Thus, he cannot admit that many babies of black mothers have died needlessly because of problems with the health system. He cannot get himself to accept that HIV is mostly a sexually transmitted disease affecting poor Africans in South Africa. He cannot admit that his Health minister has failed to do her job in a scandalous and criminal manner. To admit that one black person in his cabinet is an incompetent fool, would be for him like permitting that all black people are incompetent fools. Thus he is trapped in a never ending cycle of denial and response – instead of doing what needs to be done regardless of what people in the West might think.

But there is also a contradiction at the heart of the letter which makes me wonder whether President Mbeki is as clever as people say. Maybe he uses the discourse of race in a tactical and Machiavellian manner to gain sympathy and to outwit and obliterate opponents? In his letter, President Mbeki states that he knows of no Minister or Deputy Minister with which he interact virtually everyday, who is not an independent thinker and a hard worker, who behaves like a sheep and a mindless sycophant. (He also does not know anyone who has ever died of AIDS related illnesses, but that is another story.) President Mbeki then states that:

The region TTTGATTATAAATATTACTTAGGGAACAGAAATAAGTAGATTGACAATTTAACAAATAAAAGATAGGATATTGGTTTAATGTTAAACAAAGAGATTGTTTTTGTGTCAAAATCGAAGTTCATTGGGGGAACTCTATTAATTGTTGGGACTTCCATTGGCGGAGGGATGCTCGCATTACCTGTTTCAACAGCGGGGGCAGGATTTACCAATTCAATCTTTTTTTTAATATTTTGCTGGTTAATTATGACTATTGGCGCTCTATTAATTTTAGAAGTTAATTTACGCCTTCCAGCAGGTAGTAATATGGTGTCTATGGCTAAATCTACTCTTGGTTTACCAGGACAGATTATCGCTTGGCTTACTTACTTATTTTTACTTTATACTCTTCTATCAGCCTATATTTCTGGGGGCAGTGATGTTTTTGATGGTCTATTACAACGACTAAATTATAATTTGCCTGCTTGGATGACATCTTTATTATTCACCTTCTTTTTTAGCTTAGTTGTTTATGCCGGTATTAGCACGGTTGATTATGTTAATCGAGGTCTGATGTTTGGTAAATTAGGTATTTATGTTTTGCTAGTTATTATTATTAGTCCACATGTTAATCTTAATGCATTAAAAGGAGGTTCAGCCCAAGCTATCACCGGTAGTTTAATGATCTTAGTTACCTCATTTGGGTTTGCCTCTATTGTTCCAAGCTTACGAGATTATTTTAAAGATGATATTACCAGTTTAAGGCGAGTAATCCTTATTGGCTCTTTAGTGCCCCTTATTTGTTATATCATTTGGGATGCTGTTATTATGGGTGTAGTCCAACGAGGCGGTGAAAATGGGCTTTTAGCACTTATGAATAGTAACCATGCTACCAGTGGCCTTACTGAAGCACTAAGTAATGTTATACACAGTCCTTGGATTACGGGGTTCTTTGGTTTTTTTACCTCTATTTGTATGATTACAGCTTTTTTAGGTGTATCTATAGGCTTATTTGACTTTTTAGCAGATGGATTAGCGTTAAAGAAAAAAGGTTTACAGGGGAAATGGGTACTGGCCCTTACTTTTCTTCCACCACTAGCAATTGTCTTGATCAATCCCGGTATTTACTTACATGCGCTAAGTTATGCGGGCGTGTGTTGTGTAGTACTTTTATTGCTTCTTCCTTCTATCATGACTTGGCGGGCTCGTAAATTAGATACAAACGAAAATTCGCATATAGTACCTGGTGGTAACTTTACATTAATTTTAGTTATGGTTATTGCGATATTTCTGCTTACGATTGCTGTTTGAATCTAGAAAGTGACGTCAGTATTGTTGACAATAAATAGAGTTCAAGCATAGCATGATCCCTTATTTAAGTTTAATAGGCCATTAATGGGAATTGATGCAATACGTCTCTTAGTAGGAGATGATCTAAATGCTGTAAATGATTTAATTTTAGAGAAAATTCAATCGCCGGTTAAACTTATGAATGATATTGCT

Given my constitutional and political responsibilities, defined by our Constitution and statutes, I am quite ready to listen to any contrary view in this regard, regardless of its origin.

Yet, if the rest of the letter is saying anything, it is saying that those who criticise the ANC are racists pigs, enemies of the movement and the people, that they are out to destroy the ANC and thus are not worth taking seriously – no matter to what extent their views might be reflecting what the President would call “objective reality”. It seems then, that the President is not really prepared to listen unless what is said is acceptable to him – everything else is part of the Dark Lord Sauron’s plot to entrench racism and oppression.

This is very handy, of course, because one never has to admit to any mistakes, never have to say you are sorry and never have to be wrong. On the other hand, if President Mbeki is cynically using race here, it is a brilliant and devious move. After all, if we agree with the President it would mean that we have to accept that opponents of the ANC and of the President (opponents of any race and any party) are evil enemies of the state who can never level valid criticism against the ANC government or the President.